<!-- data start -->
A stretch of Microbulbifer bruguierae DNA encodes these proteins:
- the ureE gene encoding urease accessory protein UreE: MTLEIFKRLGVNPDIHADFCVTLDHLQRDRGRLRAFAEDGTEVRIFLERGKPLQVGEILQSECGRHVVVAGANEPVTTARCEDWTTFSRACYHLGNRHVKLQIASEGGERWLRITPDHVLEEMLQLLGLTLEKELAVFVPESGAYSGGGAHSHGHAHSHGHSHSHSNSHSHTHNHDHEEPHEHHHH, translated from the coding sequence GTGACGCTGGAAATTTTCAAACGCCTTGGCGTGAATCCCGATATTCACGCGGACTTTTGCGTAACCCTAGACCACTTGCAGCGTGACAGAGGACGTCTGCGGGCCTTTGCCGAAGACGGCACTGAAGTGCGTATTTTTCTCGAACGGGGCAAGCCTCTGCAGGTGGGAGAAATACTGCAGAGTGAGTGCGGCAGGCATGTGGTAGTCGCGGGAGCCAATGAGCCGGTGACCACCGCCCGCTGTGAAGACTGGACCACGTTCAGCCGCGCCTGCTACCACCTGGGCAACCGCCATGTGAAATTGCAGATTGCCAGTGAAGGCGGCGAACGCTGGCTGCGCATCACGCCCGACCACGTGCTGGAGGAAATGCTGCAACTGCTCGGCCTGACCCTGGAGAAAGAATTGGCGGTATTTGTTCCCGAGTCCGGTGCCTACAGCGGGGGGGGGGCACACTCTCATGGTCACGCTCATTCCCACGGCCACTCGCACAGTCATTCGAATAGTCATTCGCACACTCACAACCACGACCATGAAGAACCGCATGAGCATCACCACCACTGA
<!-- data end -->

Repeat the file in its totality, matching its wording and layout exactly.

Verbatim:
A stretch of Microbulbifer bruguierae DNA encodes these proteins:
- the ureE gene encoding urease accessory protein UreE: MTLEIFKRLGVNPDIHADFCVTLDHLQRDRGRLRAFAEDGTEVRIFLERGKPLQVGEILQSECGRHVVVAGANEPVTTARCEDWTTFSRACYHLGNRHVKLQIASEGGERWLRITPDHVLEEMLQLLGLTLEKELAVFVPESGAYSGGGAHSHGHAHSHGHSHSHSNSHSHTHNHDHEEPHEHHHH, translated from the coding sequence GTGACGCTGGAAATTTTCAAACGCCTTGGCGTGAATCCCGATATTCACGCGGACTTTTGCGTAACCCTAGACCACTTGCAGCGTGACAGAGGACGTCTGCGGGCCTTTGCCGAAGACGGCACTGAAGTGCGTATTTTTCTCGAACGGGGCAAGCCTCTGCAGGTGGGAGAAATACTGCAGAGTGAGTGCGGCAGGCATGTGGTAGTCGCGGGAGCCAATGAGCCGGTGACCACCGCCCGCTGTGAAGACTGGACCACGTTCAGCCGCGCCTGCTACCACCTGGGCAACCGCCATGTGAAATTGCAGATTGCCAGTGAAGGCGGCGAACGCTGGCTGCGCATCACGCCCGACCACGTGCTGGAGGAAATGCTGCAACTGCTCGGCCTGACCCTGGAGAAAGAATTGGCGGTATTTGTTCCCGAGTCCGGTGCCTACAGCGGGGGGGGGGCACACTCTCATGGTCACGCTCATTCCCACGGCCACTCGCACAGTCATTCGAATAGTCATTCGCACACTCACAACCACGACCATGAAGAACCGCATGAGCATCACCACCACTGA